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poor creatures called up to the door, in order to buy from them myself, not from a motive of gluttony, but that our hoft might not make a hard bargain with them. They wear a kind of waistcoat, and trowsers of Aannel; their heads are bare, as are their legs and feet. I intend to go on board the galleys before we quit Genoa, when I shall be able to give you a more exact descrip. tion of them. The great scarcity of fish is not owing to a want of abundance in the gulph, but to a tax upon this article, when exposed for sale in the inarkets, which raises the price to the buyer above that of butchers meat, although that is sold at twelve sols the pound; the Genoese do not eat much meat. The poorer fort especially live almost entirely upon chesnuts * and macaroni. Bread is excellent here, but very deart; the corn with which it is made comes from Sicily. The air is so much warmer at this place than at Turin, that we cannot bear a fire in our apartment. Here are great plenty of Aowers, which are fold extremely cheap, and come out of the gardens in the environs of Genoa. These bouquets are com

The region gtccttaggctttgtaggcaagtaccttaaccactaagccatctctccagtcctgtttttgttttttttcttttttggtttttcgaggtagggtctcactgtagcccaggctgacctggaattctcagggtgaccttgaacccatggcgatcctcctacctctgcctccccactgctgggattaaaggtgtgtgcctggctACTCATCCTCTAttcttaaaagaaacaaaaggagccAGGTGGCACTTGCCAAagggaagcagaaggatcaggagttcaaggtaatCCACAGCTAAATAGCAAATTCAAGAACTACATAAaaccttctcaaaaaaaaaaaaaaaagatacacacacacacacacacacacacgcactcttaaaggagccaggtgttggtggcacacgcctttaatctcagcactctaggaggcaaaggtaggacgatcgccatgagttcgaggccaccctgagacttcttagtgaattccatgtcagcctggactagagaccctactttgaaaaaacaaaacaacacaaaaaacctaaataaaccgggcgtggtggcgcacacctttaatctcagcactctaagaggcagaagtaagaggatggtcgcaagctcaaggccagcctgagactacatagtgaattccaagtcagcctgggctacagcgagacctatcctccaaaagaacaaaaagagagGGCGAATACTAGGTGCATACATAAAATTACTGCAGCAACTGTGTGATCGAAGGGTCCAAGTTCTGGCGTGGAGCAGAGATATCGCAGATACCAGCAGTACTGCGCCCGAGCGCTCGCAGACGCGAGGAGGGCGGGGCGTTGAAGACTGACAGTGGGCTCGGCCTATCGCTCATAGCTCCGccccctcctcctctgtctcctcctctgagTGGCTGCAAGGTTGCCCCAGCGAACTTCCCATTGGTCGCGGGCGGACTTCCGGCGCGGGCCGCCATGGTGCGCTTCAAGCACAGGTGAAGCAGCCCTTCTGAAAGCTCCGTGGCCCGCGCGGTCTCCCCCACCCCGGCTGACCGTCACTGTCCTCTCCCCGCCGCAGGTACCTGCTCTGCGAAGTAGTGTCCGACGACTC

· * The chesnuts that Campo Maroni afford are excellent, and have not that cloying sweetness of those in England. Water melons are in great plenty, and grapes; but these are not as yet quite ripe. Here are also green pease of a very good kind; the brocoli would be excellent, if the Italians knew how to dress it. :

+ Fourteen bakers work night and day the year round. The price of rolls, of the size of those called French rolls at Bath, are dearer by a halfpenny than in that town. .


posed of roses, carnations, China.pinks, Catalo. nian-jessamin, violets"; the green of lavendercotton, dictany of Crete, and a very aromatic sweet scented rosemary; lavender in great plenty, and knotted marjoram of an exquisite smell.